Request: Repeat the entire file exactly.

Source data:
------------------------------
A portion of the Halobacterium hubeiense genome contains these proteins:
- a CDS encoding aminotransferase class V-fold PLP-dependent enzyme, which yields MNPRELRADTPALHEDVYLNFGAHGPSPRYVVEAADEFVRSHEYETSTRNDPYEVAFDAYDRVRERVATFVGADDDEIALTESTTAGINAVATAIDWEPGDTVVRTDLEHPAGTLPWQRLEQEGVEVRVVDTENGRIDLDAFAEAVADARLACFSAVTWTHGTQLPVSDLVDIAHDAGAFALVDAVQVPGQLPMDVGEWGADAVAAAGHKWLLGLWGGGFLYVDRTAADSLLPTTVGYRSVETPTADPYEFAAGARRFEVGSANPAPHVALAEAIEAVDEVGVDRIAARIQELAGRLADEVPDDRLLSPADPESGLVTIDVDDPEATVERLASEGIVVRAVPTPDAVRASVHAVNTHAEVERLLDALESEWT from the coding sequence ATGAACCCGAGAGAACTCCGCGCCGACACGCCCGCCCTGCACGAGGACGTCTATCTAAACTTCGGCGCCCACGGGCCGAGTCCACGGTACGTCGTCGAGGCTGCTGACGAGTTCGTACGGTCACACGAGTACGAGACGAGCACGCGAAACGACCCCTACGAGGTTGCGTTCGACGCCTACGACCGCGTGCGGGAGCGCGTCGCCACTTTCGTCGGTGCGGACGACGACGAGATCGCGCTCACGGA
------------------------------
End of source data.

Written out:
A portion of the Halobacterium hubeiense genome contains these proteins:
- a CDS encoding aminotransferase class V-fold PLP-dependent enzyme, which yields MNPRELRADTPALHEDVYLNFGAHGPSPRYVVEAADEFVRSHEYETSTRNDPYEVAFDAYDRVRERVATFVGADDDEIALTESTTAGINAVATAIDWEPGDTVVRTDLEHPAGTLPWQRLEQEGVEVRVVDTENGRIDLDAFAEAVADARLACFSAVTWTHGTQLPVSDLVDIAHDAGAFALVDAVQVPGQLPMDVGEWGADAVAAAGHKWLLGLWGGGFLYVDRTAADSLLPTTVGYRSVETPTADPYEFAAGARRFEVGSANPAPHVALAEAIEAVDEVGVDRIAARIQELAGRLADEVPDDRLLSPADPESGLVTIDVDDPEATVERLASEGIVVRAVPTPDAVRASVHAVNTHAEVERLLDALESEWT from the coding sequence ATGAACCCGAGAGAACTCCGCGCCGACACGCCCGCCCTGCACGAGGACGTCTATCTAAACTTCGGCGCCCACGGGCCGAGTCCACGGTACGTCGTCGAGGCTGCTGACGAGTTCGTACGGTCACACGAGTACGAGACGAGCACGCGAAACGACCCCTACGAGGTTGCGTTCGACGCCTACGACCGCGTGCGGGAGCGCGTCGCCACTTTCGTCGGTGCGGACGACGACGAGATCGCGCTCACGGA